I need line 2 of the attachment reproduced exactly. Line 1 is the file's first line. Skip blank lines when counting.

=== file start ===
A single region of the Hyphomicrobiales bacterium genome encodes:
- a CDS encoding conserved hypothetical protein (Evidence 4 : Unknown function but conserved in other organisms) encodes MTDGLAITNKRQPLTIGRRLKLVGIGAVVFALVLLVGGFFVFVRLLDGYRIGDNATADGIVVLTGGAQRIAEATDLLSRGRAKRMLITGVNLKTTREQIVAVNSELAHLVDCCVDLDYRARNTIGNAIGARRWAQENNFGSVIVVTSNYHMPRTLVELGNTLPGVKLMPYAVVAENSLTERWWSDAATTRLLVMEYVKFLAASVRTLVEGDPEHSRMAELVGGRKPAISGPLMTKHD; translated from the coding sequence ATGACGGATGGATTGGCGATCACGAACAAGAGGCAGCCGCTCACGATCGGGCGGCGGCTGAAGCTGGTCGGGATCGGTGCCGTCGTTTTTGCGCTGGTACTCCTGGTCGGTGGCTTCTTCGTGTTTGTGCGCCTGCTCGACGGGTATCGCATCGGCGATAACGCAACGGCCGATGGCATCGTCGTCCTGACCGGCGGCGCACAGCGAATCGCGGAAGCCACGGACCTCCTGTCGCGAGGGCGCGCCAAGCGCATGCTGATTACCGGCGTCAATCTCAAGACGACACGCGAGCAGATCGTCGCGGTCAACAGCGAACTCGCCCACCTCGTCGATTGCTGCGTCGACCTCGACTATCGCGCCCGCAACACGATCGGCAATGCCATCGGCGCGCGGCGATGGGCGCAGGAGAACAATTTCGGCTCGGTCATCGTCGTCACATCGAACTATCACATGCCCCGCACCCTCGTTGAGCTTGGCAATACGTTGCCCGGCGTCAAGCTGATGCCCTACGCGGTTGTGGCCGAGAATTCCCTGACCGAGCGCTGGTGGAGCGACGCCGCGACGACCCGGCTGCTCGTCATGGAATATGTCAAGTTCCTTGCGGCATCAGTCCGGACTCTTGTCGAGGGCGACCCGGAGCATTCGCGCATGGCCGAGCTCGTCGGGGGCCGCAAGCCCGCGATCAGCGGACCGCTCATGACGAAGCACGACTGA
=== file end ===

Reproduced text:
- a CDS encoding conserved hypothetical protein (Evidence 4 : Unknown function but conserved in other organisms) encodes MTDGLAITNKRQPLTIGRRLKLVGIGAVVFALVLLVGGFFVFVRLLDGYRIGDNATADGIVVLTGGAQRIAEATDLLSRGRAKRMLITGVNLKTTREQIVAVNSELAHLVDCCVDLDYRARNTIGNAIGARRWAQENNFGSVIVVTSNYHMPRTLVELGNTLPGVKLMPYAVVAENSLTERWWSDAATTRLLVMEYVKFLAASVRTLVEGDPEHSRMAELVGGRKPAISGPLMTKHD; translated from the coding sequence ATGACGGATGGATTGGCGATCACGAACAAGAGGCAGCCGCTCACGATCGGGCGGCGGCTGAAGCTGGTCGGGATCGGTGCCGTCGTTTTTGCGCTGGTACTCCTGGTCGGTGGCTTCTTCGTGTTTGTGCGCCTGCTCGACGGGTATCGCATCGGCGATAACGCAACGGCCGATGGCATCGTCGTCCTGACCGGCGGCGCACAGCGAATCGCGGAAGCCACGGACCTCCTGTCGCGAGGGCGCGCCAAGCGCATGCTGATTACCGGCGTCAATCTCAAGACGACACGCGAGCAGATCGTCGCGGTCAACAGCGAACTCGCCCACCTCGTCGATTGCTGCGTCGACCTCGACTATCGCGCCCGCAACACGATCGGCAATGCCATCGGCGCGCGGCGATGGGCGCAGGAGAACAATTTCGGCTCGGTCATCGTCGTCACATCGAACTATCACATGCCCCGCACCCTCGTTGAGCTTGGCAATACGTTGCCCGGCGTCAAGCTGATGCCCTACGCGGTTGTGGCCGAGAATTCCCTGACCGAGCGCTGGTGGAGCGACGCCGCGACGACCCGGCTGCTCGTCATGGAATATGTCAAGTTCCTTGCGGCATCAGTCCGGACTCTTGTCGAGGGCGACCCGGAGCATTCGCGCATGGCCGAGCTCGTCGGGGGCCGCAAGCCCGCGATCAGCGGACCGCTCATGACGAAGCACGACTGA